Interest group Cause of Action Institute has filed a complaint that asks the U.S. District Court for the District of Columbia to force the Consumer Financial Protection Bureau (CFPB) to release documents that it possesses and refuses to produce related to its 2015 arbitration study.

The CFPB’s arbitration study was conducted pursuant to the Dodd-Frank Act. Specifically, Dodd-Frank requires that the CFPB conduct a study of the use of arbitration agreements between providers and consumers authorizes the CFPB to issue regulations that “may prohibit or impose conditions or limitations on the use of” arbitration agreements, only if the CFPB finds “that such a prohibition or imposition of conditions or limitations is in the public interest and for the protection of consumers.”

In March 2015, the CFPB released a report on a study it conducted to evaluate the impact of arbitration provisions on consumers. The CFPB has relied on that study in justifying the proposals outlined in its current proposed arbitration rule that would ban the use of class action waivers in consumer finance arbitration agreements. Despite the CFPB’s reliance on that study to justify its current rulemaking efforts, the study has been widely criticized as having relied on insufficient data and ignoring certain information that would lead to conclusions not favorable to the CFPB’s current proposed rule.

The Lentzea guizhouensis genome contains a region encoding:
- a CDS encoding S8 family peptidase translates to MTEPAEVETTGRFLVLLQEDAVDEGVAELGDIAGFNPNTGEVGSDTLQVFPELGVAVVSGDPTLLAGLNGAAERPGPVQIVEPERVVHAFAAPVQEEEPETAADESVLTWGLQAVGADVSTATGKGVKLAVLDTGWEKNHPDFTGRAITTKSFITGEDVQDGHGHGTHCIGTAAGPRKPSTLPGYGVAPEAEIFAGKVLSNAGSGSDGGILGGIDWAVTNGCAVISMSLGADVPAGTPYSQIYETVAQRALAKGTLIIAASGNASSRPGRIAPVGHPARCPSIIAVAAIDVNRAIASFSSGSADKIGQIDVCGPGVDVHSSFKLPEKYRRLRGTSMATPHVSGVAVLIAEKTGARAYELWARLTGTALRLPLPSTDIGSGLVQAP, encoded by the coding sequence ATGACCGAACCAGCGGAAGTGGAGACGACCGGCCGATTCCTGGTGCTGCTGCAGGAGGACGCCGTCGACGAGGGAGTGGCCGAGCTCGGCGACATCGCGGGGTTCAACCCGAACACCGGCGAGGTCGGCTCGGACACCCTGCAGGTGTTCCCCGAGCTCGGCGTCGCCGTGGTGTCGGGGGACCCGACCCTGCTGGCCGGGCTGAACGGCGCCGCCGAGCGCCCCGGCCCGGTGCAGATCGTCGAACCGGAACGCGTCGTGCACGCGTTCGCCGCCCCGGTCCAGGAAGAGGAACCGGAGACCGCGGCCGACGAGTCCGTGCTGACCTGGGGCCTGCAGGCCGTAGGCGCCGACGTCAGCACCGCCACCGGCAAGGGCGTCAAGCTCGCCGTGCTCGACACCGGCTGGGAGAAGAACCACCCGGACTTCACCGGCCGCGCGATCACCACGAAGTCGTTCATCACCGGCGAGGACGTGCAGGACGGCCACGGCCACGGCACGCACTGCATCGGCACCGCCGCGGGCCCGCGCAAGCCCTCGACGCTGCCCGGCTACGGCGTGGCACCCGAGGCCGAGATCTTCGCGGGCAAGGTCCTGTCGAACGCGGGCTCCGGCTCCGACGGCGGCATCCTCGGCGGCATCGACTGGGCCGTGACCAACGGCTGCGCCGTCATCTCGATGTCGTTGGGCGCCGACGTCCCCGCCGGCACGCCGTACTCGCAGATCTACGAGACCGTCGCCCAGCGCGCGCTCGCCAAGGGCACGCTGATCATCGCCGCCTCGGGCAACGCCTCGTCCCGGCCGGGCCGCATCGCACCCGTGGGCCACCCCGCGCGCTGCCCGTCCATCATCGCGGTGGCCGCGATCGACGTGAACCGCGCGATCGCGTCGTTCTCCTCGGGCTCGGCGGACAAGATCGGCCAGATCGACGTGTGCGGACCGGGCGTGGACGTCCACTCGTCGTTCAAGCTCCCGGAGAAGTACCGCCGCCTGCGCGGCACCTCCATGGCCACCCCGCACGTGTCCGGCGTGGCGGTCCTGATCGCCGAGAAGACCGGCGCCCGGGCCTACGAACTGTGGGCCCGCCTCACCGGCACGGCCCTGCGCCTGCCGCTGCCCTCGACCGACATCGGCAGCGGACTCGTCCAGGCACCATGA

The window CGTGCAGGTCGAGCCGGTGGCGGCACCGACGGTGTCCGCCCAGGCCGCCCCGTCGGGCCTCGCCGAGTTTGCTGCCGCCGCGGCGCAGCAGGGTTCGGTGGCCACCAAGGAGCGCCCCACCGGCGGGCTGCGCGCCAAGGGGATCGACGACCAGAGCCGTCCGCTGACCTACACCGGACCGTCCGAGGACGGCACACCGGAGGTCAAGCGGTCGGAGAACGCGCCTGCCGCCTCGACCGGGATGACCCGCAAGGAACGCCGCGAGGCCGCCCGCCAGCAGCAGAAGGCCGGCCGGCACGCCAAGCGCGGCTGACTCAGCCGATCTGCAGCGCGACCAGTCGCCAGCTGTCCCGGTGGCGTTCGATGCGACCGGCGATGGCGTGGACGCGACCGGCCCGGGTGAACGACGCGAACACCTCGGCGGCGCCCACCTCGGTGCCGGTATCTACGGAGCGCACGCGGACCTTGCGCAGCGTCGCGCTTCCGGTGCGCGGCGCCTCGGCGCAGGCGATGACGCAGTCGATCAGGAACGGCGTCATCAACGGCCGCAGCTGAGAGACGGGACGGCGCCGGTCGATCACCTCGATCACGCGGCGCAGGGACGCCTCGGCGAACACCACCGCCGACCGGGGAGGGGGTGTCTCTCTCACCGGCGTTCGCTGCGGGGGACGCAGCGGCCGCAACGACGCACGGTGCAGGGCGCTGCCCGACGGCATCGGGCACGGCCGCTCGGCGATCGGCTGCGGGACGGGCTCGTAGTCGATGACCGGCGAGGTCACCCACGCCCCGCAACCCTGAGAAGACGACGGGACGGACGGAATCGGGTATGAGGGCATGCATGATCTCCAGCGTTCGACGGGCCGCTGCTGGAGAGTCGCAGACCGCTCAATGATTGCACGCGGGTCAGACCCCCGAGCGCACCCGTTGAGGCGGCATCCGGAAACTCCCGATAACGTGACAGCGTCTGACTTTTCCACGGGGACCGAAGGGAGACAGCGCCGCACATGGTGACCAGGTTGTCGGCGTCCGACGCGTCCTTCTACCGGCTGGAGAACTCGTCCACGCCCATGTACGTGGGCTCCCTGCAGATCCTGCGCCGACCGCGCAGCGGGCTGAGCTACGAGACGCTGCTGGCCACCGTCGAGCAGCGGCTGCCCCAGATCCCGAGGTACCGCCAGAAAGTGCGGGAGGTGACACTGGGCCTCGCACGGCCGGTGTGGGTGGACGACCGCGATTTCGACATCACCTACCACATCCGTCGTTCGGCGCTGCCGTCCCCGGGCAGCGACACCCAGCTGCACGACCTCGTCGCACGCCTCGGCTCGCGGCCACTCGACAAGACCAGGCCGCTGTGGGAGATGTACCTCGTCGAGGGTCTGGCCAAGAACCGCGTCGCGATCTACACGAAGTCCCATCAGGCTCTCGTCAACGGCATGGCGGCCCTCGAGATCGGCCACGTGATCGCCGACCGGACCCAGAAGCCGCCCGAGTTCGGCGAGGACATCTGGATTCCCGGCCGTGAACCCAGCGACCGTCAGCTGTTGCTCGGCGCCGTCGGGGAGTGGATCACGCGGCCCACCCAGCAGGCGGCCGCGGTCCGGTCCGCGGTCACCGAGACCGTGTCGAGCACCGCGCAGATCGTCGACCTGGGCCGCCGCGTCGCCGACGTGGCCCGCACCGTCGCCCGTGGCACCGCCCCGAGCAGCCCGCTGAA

Cause of Action Institute initially submitted a Freedom of Information Act (FOIA) request to the CFPB that requested all records between CFPB employees regarding the arbitration study and proposed ban. In response, the CFPB stated that it possessed more than 20,000 responsive documents, so Cause of Action Institute agreed to narrow its request.

Cause of Action Institute’s supplemental request asked for records that included the words “arbitration study” and/or “proposed ban” and any of the words “methodology,” “peer review,” “junk,” “bad science,” “flawed report,” or “massage numbers.”

In September, the CFPB stated that it had 3,554 pages of responsive records and that it would turn over 854 full pages and 832 partial pages. The CFPB withheld 1,877 pages. Cause of Action Institute appealed the CFPB’s decision to withhold documents and the CFPB denied that appeal.

The CFPB is now asking the U.S. District Court for the District of Columbia to compel the CFPB to turn over the withheld documents, arguing that the CFPB cannot rely on any exemptions to FOIA to withhold the documents.

For more information about the CFPB’s proposed arbitration rule and its controversial study see my prior post here.